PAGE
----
Today is the annual day we remember Rev. Martin Luther King, Jr., whose life was taken from him 50 years ago. He is remembered for many things, often based on one’s personal perspective of the man. For me, one of his most important exhortations was his enduring call for unity. That one touches my heart deeply. And yet, this past year has certainly taught us that we remain a long way from any meaningful unity — global, national, local, or congregational. This seems to be a lesson that too many simply can’t understand or embrace. And we are all the poorer for it.

So often, my colleagues, those we serve are unwilling to face their responsibility to God to seek unity — to be compassionate and forgiving. When this happens, conflict results and, inevitably, walls are built.

Truth: Christ came to tear down all walls of hostility that separate one person from another.

Scripture: “For he himself is our peace, who has made the two one and has destroyed the barrier, the dividing wall of hostility” (Ephesians 2:14).

by Rebekiss

Definition of reconciliation: “The restoration of friendship and fellowship after estrangement.” Reconciliation has to do with relationship. It does not mean agreement or understanding on every issue. Reconciliation and resolution of issues are two different things. The Bible teaches unity, but it does not demand uniformity.

Jeremiah 17:9 says, “The heart is deceitful above all things, and desperately wicked” (KJV). If you are currently involved in any conflict, are you blaming the other person? Are you willing to begin to resolve the conflict by asking God to examine you and change your heart?

Three lessons learned: (i) Always accept personal responsibility for your contribution to the situation. (ii) Make whatever effort necessary to move toward the person with whom you are in conflict. (iii) Take the risk of confronting the issue for the sake of the relationship.

An essential element that must be present before peace can be obtained is a fundamental principle of Christianity: forgiveness.

We want to. We try. We think we give it our best effort, but many of us just can’t rid ourselves of that painful feeling that comes from being wronged by another. You know the remedy. Forgiveness.

If there’s a message we must continue to preach, and a sermon we must constantly live, it’s that we must drop all charges against people who have done us wrong. If we don’t, we will never live in peace or be free to live victoriously. So many clergy I know hang on to an offense they have suffered at the hands of a parishioner or a colleague until it becomes like a festering sore in their lives. My friend — let it go! Surrender your issue to God.

But how do we forgive? We are granted the same power to forgive others that Christ uses to forgive you and me — His blood. We must be compassionate and ready to forgive, even as Christ has forgiven us (Ephesians 4:32). I urge you to ask God to give you strength, courage, and the desire to tear every page from your little black book of grudges and hand it over to Him. Our burdens become His burdens; He takes responsibility for them. By faith, commit to God each day your hurting heart and your damaged emotions. Allow Him to ease your pain. Intimacy with the Lord is possible only through a willingness to forgive as Christ has forgiven us.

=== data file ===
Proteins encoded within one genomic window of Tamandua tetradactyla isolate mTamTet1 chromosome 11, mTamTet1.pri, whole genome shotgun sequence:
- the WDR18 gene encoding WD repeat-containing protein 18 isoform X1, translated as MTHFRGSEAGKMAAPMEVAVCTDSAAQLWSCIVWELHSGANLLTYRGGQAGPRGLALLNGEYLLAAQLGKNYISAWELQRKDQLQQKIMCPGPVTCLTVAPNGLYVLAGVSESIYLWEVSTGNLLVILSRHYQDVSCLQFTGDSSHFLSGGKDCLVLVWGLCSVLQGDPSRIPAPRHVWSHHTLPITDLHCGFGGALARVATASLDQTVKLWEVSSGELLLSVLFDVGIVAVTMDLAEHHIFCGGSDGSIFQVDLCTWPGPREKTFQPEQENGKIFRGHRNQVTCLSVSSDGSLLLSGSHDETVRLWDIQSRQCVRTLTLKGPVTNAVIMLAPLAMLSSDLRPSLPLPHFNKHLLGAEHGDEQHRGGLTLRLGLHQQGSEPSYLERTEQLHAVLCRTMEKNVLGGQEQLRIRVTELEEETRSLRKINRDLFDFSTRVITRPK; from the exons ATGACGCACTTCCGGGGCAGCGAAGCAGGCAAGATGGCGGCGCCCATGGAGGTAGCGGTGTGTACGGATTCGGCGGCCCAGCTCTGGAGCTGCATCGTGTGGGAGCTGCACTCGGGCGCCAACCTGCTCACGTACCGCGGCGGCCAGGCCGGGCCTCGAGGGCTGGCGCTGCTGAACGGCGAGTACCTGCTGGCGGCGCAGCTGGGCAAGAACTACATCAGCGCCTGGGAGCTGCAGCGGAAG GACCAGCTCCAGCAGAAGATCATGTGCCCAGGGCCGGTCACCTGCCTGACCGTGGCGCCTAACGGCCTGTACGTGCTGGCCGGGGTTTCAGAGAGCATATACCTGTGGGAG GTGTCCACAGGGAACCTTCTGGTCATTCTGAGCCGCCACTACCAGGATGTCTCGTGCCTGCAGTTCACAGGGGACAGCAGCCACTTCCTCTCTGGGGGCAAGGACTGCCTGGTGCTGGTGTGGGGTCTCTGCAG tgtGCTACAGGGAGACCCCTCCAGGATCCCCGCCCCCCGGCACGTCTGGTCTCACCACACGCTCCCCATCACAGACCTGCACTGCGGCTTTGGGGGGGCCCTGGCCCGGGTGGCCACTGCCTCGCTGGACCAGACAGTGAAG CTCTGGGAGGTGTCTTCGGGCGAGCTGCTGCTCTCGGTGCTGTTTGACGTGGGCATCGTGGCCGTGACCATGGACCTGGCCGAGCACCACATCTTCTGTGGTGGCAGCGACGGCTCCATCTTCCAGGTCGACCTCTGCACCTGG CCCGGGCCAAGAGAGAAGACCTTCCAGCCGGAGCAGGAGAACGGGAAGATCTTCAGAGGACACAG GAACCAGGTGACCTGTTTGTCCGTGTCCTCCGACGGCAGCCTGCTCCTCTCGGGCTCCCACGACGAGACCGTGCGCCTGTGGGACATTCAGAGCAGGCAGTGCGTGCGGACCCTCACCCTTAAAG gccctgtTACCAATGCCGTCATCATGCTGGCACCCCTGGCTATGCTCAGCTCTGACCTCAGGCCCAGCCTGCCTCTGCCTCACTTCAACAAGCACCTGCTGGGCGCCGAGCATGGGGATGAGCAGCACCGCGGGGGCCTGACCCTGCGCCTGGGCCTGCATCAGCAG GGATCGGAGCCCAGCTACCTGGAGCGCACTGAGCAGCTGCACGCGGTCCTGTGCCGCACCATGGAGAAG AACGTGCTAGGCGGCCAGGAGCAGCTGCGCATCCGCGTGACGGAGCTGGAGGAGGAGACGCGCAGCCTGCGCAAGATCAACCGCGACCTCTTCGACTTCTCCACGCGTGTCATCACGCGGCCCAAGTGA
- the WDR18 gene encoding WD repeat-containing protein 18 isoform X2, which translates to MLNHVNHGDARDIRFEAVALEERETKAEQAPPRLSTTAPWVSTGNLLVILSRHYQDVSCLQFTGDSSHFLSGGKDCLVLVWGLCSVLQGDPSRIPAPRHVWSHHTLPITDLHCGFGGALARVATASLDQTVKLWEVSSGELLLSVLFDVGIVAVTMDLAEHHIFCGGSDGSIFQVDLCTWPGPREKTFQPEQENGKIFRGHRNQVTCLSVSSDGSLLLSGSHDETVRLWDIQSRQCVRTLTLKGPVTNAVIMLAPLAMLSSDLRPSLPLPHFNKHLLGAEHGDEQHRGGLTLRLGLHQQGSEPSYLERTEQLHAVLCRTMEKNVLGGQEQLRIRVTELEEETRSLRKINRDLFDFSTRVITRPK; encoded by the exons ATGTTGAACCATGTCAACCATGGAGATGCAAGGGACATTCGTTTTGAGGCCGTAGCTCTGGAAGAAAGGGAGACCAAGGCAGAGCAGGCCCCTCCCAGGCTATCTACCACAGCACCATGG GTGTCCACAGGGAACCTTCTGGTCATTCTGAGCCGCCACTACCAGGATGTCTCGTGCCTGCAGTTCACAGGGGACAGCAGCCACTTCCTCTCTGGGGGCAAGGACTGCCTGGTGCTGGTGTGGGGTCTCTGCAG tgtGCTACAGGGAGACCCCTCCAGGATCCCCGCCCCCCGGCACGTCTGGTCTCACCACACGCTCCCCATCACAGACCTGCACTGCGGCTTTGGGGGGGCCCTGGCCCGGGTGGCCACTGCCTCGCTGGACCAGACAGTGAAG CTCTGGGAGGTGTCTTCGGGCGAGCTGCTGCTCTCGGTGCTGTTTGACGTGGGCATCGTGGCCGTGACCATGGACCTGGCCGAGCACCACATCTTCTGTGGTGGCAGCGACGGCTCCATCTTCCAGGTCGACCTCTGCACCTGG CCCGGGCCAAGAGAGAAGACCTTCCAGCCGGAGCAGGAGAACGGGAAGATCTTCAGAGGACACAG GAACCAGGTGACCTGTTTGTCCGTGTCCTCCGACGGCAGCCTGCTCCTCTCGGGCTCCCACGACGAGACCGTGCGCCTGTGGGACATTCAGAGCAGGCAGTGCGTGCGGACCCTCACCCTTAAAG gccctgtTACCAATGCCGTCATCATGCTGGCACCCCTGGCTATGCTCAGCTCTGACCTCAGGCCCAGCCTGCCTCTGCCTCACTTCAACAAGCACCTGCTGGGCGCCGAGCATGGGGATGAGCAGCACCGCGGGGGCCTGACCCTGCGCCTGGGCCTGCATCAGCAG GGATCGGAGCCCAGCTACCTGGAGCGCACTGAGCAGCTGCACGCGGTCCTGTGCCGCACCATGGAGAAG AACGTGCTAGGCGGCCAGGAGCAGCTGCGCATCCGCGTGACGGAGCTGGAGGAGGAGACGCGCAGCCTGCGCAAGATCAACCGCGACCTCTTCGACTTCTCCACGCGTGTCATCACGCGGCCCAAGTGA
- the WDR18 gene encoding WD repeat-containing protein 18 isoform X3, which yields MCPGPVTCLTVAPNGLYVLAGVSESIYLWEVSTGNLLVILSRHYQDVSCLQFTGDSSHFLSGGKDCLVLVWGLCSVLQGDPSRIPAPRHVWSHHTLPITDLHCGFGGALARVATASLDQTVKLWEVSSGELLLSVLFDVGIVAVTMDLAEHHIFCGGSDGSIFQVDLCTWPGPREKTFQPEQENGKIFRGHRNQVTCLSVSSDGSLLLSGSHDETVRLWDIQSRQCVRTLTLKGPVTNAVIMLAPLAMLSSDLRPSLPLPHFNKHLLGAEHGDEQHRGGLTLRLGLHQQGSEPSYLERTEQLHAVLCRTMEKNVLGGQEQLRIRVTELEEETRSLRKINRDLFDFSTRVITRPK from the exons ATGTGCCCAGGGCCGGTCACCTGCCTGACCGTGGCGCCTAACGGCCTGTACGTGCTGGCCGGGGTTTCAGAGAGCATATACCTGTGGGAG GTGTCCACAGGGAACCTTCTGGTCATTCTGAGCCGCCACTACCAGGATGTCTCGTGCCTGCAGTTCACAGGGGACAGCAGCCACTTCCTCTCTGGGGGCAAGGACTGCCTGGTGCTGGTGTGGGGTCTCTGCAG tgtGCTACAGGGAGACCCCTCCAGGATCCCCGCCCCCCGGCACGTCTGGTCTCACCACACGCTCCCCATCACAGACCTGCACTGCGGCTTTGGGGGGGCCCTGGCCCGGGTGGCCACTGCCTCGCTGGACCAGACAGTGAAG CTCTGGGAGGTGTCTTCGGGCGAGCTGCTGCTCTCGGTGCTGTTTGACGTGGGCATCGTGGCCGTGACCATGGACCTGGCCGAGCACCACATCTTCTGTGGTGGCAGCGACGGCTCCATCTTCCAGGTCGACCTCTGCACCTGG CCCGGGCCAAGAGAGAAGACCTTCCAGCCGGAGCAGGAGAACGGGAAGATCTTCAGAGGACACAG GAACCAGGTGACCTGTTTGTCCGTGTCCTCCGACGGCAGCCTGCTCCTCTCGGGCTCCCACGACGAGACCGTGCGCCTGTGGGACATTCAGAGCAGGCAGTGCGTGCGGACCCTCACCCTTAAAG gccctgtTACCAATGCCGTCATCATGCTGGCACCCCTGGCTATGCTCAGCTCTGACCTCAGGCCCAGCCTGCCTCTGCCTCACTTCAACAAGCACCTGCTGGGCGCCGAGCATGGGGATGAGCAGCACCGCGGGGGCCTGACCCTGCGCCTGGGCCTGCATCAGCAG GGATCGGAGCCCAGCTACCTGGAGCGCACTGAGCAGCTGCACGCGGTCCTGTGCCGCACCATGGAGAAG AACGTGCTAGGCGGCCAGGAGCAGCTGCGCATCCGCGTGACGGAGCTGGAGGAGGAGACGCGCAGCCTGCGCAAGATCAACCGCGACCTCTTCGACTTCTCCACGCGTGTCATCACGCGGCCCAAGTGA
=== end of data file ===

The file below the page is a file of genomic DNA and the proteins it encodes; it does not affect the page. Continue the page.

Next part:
Now, sometimes, it takes more than personally addressing conflict and embracing forgiveness to bring about peace and unity. Sometimes, it also requires confrontation. Sometimes, there must be face-to-face reconciliation.

Speaking the truth in love is a learned talent. Avoiding the truth is more the norm. Why? Because caring enough to confront not only takes a lot of courage, it also takes time.

When it comes to serious conflict, we are always ahead if we consider these questions before we engage in confrontation:

  1. Why is this happening? Think about it. Most conflicts arise when someone’s “turf” is threatened. What will need to be given up? What will be required of me? Am I being taken advantage of? Does the person with whom I am in conflict feel minimized? Do I understand his or her position? Is the conflict really necessary?
  2. How have I contributed? In times of disagreement, we must all be honest enough to ask ourselves if we have been guilty of creating an atmosphere conducive to conflict.
  3. Has my Christian attitude been evident? Isn’t it interesting that so many of our petty differences are complicated because we cannot act as Christians? In the last heated issue in which you were involved, would the Lord have been pleased with the way His children behaved and showed honor and love for each other?

I urge you to be the peacemaker that God honors. Actively pursue unity and peace, and be an instrument of peace yourself. “And the peace of God, which transcends all understanding, will guard your hearts and your minds in Christ Jesus” (Philippians 4:7).

I also remind you to always be ready to forgive. “And when you stand praying, if you hold anything against anyone, forgive him, so that your Father in heaven may forgive you your sins” (Mark 11:25).

And, when confrontation becomes necessary, be as tender as possible. Seek reconciliation and restoration with care. Remember, “Do not let any unwholesome talk come out of your mouths” (Ephesians 4:29).